A$AP Mob — Harlem's innovative hip-hop collective of rappers, video directors, producers, and clothing designers — seem to spend more time apart than together. Cofounded by A$AP Bari, A$AP Kham, A$AP Illz, and the late, great Steven "A$AP Yams" Rodriguez in 2006, the group has gained mainstream traction over the years, thanks in part to the viral success of rapper A$AP Rocky (2011's "Peso," "Purple Swag," and a breakout mixtape, Live.Love.A$AP). Joining the founders and Rocky were rapper-designer A$AP Ferg, A$AP Twelvyy, and a rotation of  A$APs who worked together and apart for the next few years. As the group's success swelled — this year brought the release of their own solo efforts, like Ferg's Still Striving and Twelvyy's 12 — the Mob worked more apart than together.

But now the Mob is back and in one piece, even as Ferg and Twelvyy tout new projects, headlining Tuesday night at the Mann Center for the Performing Arts.

For A$AP Twelvyy (Jamel Phillips), 12 is his dynamic debut after a series of singles dating to 2014 ("Glock Rivers") and a winning contribution ("Coziest") to the Mob's Too Cozy mixtape, released last year (the second volume dropped this year). "It's hard, promoting my stuff and the Cozy tape, doing double duty,"  Twelvyy says with a laugh. "I'm not so forceful, so to put myself up front, you have to let your art speak for yourself, and I do. People will gravitate toward you."

Celebrating his 10th year as a Mob member, Twelvyy immediately gives praise to his lost mentor and friend, Yams. "Before I had that dream, I started rapping the day that I met Yams," says Twelvyy. "Rocky and Ferg, I saw them around town being super-fly dudes. Joining the Mob didn't have anything to do with money or music, either. It was just straight love and genuine respect for their integrity, for young men in my community. I couldn't have seen us 10 years later being  who we are now. It's incredible but bittersweet, thinking that my bro that I started this with ain't here."

The spirit of Yams haunts 12 and songs such as "Periodic Table." Part of the album was recorded with Yams, who died at 26 in 2015. The second, more recently recorded half of 12 and songs such as "The Glorious Death" find Twelvyy daunted but undeterred by Yams' passing. "Damn, my brother not being here? It took me awhile to focus," he says. The most potent track on the album, though, reaches back to his onetime home, the Bronx's Castle Hill (renamed here "Castle Hell"), and deals with learning to love the lyricism of rap through 2Pac's A Rose That Grew from Concrete.

"Close your eyes — you can see his street even if you've never been there," Twelvyy says of the street poetry whose tones he sought to emulate. "That is the picture I wanted to reflect, people who live in mansions but are still wicked, twisted and crazy. I got through Castle Hill strapped. You have to cut through the Super Mario and go through hell, but there's light at the end of the tunnel. That's the art of the streets."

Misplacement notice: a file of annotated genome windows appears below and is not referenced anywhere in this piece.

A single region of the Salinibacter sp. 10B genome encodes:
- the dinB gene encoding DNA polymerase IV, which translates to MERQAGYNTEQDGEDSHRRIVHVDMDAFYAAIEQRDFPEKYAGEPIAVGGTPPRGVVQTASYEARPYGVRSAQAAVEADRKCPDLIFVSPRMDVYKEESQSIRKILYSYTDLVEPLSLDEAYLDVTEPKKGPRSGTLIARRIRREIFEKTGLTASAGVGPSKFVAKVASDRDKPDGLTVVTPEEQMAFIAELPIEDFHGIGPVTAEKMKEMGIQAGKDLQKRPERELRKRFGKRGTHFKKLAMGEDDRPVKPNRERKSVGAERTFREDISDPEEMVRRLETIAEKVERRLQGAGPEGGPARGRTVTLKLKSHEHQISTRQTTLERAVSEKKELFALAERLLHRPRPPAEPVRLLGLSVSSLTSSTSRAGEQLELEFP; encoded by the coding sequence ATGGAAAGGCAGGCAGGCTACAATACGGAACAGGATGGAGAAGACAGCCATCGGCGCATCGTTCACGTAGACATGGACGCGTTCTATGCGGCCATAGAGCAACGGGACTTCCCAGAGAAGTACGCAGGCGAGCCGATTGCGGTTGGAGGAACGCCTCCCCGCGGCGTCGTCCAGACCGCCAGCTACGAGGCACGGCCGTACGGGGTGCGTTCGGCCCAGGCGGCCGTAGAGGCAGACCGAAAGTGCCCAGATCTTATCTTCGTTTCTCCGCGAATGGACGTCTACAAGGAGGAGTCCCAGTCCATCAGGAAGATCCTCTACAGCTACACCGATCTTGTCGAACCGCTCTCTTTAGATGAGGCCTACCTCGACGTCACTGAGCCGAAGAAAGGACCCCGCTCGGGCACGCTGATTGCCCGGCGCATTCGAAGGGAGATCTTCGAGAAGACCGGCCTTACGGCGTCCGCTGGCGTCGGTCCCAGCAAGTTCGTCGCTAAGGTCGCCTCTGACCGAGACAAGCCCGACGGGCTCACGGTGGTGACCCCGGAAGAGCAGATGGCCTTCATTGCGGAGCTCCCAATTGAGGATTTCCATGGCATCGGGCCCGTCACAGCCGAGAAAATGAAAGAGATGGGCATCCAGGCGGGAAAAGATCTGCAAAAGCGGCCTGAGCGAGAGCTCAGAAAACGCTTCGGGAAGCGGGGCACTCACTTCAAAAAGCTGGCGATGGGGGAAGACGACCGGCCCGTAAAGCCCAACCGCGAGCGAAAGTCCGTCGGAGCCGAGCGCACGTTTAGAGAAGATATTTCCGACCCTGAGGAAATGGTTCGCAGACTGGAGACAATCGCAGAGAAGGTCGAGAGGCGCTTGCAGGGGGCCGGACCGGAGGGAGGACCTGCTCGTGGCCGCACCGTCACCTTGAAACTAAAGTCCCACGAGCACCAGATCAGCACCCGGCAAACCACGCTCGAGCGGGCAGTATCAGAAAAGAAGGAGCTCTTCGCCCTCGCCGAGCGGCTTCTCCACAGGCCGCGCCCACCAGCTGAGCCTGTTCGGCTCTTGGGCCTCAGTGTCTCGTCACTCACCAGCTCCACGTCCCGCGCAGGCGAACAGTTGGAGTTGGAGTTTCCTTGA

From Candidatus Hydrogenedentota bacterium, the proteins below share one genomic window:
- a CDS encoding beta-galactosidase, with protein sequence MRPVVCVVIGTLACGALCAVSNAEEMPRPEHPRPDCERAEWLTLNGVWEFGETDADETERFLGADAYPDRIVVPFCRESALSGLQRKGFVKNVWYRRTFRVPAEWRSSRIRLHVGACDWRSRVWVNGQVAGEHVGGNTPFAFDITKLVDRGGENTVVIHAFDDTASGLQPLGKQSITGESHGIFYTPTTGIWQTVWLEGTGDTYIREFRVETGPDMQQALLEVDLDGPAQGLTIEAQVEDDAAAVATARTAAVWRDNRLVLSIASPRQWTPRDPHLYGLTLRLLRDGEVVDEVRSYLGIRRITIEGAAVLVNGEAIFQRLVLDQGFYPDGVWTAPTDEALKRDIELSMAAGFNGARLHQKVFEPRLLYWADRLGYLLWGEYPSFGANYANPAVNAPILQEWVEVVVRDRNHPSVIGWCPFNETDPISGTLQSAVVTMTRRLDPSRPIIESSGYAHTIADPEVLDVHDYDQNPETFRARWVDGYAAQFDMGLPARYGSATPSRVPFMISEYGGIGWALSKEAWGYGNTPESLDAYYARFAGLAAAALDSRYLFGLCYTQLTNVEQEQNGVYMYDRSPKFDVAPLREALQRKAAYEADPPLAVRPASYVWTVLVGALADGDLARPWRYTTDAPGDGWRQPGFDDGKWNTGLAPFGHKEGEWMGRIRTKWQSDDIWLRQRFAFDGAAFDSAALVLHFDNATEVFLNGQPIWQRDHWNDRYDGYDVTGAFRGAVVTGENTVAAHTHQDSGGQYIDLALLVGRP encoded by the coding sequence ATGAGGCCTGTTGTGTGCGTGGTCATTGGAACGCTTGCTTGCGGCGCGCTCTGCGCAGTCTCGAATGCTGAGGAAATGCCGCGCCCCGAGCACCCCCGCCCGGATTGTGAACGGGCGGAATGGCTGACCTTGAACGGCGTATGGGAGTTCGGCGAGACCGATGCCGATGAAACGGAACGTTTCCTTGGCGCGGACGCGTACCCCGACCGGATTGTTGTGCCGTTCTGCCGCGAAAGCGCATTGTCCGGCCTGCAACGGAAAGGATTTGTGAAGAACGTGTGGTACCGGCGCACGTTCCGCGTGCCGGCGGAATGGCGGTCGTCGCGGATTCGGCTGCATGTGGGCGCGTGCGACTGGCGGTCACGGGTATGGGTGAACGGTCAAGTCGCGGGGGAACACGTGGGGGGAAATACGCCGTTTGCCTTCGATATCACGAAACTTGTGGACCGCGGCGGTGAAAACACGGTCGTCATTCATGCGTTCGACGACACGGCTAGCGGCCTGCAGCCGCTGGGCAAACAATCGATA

Rapper A$AP Ferg performing  during the 2016 Made in America music festival on the Benjamin Franklin Parkway.
YONG KIM / Staff Photographer
Rapper A$AP Ferg performing  during the 2016 Made in America music festival on the Benjamin Franklin Parkway.

For A$AP Ferg (born Darold D. Brown Ferguson Jr.), the art of the streets is also the art of the deal. Along with Still Striving, he collaborated with Adidas on a new line of sportswear, dubbed the Trap Lord Collection ("I just added something innovative to their look, my personal style"), and last week he appeared on the debut of chef Andrew Carmellini's "Talkhouse" food culture podcast ("As a kid, I always watched food shows, like Iron Chef and Emeril Lagasse").

Ferg says he joined A$AP Mob because it was like a "go-between with the artsy-fartsy crowd and the hard hip-hop crowd." The difference between when Ferg joined the crew and now is that he and the rest of the team know how to "better monetize what it is we do. We linked up in the first place because we were a diverse group of artists and genuine friends first," he says. (Twelvvy adds that he is part of the Mob's "poetry crowd, the thinkers, the enlightened, and the video gamers").

Ferg may have money on his mind, but Still Striving is no less poignant or familial than 12. A stirring song such as "Tango" reaches back to his own view of life and loss, including that of Yams. Even closer to Ferg is the passing of his grandmother and her struggles with arthritis on "Plain Jane." Ferg calls her his muse, "a charismatic character who I stayed with while my mom went to college."

Like Twelvyy, Ferg is content to let the music do the talking. When it comes to hawking Still Striving and Too Cozy at one time, Ferg laughs and says having "eight to 10 guys in the Mob automatically makes promotion easy."

MUSIC

A$AP Mob

    • 6:30 p.m. Tuesday, Skyline Stage at the Mann Center, 5201 Parkside Ave.

    • Tickets: $42.50-$50.